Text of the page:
Wheat panic raises spectre of food crisis

August 6, 2010

The fires that are scorching Russia’s earth are of more immediate concern to Vladimir Putin than the situation on world commodity markets. The Russian prime minister’s decision to “temporarily” ban wheat exports is an emergency measure he hopes will help shield his people from food inflation or shortages.

But there’s no doubt it will add to the market distortions and to the panic that has gripped operators in the last weeks, as the extent of the Russian drought became clear. This all adds up to a highly dangerous situation. Wheat markets fundamentals remain sound for this year. But look beyond, and the spectre of a repeat of the great food crisis of 2008 cannot be ruled out.

Wheat prices are up 90 percent since early June and hadn’t risen so fast in more than thirty years — when ironically, they had also rocketed after poor crops in the then Soviet Union. They are still 30 percent lower than their peak of March, 2008. Furthermore, market fundamentals shouldn’t be cause for panic. World wheat stocks remain abundant — although shrinking fast, and big wheat-growing countries like the United States, Australia or France should deliver as expected. Better news might even come from Russia next month, since crops from Siberia shouldn’t be affected by the current heat wave.

But there are ample reasons to worry about the longer-term consequences of the current panic. First, it will take a couple of years for Russia to recover from the damage caused by this summer’s heat and fires to its agricultural base. Second, the current stampede comes on top of a steady trend of rising commodity prices, with long-term causes — among others, changing food habits in emerging countries. Third, contagion can quickly spread to other food prices. Finally, market speculation has major consequences in the real world regardless of fundamentals — with hits to be expected among the poorest countries that import most of their food.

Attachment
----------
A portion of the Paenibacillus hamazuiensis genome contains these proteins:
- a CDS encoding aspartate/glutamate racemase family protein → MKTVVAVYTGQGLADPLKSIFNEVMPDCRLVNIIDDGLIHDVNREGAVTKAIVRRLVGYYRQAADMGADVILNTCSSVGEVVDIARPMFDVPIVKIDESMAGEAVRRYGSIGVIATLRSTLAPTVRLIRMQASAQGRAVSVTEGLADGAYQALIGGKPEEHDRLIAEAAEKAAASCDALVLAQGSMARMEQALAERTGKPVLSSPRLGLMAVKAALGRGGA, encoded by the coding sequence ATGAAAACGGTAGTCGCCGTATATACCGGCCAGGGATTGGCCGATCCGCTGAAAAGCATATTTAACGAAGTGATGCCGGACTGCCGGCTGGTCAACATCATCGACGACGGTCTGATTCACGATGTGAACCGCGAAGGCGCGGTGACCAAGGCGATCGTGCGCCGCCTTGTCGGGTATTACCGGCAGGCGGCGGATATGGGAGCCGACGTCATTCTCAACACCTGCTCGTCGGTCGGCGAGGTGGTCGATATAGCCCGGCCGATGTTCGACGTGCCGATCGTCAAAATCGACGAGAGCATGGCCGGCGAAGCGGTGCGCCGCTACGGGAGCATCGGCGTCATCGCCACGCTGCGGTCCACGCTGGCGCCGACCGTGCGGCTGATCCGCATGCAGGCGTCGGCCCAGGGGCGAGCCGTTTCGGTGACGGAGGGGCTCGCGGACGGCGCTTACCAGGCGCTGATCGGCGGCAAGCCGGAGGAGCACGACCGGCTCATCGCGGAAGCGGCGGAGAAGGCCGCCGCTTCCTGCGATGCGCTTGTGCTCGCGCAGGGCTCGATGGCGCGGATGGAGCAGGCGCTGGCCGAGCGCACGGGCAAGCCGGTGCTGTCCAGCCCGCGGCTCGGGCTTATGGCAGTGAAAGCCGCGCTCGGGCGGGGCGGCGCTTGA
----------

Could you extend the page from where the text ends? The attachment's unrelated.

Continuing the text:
Back in 2008, food riots took place in more than 30 countries. Two years later the risk is that once again, in Africa or Latin America, the non-emerging and ever-submerged will bear the burden of the latest food scare.

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While developed economies fret about Japanese style deflation it is worthwhile to remember the inflationary pressures that were occuring prior to the financial meltdown. Those inflationary pressures weren’t an illusion, they were the result of developing markets getting their share of the global pie. Now since the the crisis we have had a spate of over capacity due to a roll back in demand, still the tipping point is there and could be quite dramatic when it happens, we could easily move from worrying about deflation to having strong inflation in the blink of an eye. This is especially troublesome for economies that are struggling to find their economic footing after the crisis.

This also illustrates a shortcoming of free markets in that while they are very good at setting prices and allocating resources they only create what current demand requires. This means in times of production shortfalls there is little spare capacity to draw on. The lack of wheat wont be due to a lack of arable land, it will be due to a lack of utilization, or preparedness for a production disruption.

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